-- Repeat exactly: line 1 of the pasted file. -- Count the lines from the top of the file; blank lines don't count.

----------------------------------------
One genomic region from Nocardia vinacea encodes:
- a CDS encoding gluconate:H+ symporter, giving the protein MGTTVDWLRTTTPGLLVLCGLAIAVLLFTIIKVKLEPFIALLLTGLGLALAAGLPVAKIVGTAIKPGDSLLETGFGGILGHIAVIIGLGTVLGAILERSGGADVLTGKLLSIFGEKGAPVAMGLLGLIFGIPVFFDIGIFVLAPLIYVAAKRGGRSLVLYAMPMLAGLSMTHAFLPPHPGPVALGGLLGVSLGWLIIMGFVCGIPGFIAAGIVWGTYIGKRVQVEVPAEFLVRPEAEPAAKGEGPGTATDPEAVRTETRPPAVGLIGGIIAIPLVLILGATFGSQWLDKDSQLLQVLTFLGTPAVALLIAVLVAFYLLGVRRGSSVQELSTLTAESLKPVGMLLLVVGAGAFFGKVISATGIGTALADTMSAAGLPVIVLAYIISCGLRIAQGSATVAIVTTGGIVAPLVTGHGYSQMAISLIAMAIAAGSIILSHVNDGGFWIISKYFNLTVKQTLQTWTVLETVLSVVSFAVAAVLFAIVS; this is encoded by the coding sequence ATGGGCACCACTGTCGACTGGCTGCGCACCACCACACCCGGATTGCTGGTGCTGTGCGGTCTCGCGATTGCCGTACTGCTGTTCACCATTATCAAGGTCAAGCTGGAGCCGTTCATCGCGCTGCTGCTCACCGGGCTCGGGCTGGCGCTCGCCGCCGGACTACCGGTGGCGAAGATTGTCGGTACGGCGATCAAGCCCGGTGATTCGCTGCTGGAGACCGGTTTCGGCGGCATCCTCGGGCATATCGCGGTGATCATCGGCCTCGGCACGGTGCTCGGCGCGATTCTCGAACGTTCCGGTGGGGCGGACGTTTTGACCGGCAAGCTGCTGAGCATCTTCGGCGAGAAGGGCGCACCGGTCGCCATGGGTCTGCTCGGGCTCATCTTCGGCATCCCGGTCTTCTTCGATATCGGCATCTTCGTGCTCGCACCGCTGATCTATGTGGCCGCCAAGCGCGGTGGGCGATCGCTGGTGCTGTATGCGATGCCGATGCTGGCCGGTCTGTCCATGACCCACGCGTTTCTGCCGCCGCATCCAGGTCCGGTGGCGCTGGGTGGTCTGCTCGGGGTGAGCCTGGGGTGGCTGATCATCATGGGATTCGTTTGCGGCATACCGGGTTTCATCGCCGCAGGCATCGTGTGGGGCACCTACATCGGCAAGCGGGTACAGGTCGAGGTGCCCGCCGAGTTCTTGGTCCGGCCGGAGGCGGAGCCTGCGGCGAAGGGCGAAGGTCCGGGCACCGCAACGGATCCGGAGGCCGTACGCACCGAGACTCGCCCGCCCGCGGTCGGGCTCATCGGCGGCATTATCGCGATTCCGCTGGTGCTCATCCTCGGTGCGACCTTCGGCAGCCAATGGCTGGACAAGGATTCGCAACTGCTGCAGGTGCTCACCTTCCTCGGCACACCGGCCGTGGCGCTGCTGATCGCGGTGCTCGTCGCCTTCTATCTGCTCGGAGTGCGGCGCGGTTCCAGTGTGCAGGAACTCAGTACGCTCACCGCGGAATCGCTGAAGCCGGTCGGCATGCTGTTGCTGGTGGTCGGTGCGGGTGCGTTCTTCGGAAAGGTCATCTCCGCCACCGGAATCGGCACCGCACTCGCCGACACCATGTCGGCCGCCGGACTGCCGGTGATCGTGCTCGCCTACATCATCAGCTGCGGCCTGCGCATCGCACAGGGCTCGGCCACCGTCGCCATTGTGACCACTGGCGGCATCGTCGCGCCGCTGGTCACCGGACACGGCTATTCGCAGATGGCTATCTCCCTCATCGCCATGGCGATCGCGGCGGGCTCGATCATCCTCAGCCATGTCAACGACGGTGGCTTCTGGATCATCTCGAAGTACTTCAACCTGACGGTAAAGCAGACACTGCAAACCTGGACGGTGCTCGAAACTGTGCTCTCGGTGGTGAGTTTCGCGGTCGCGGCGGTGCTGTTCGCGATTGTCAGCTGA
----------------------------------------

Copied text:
One genomic region from Nocardia vinacea encodes: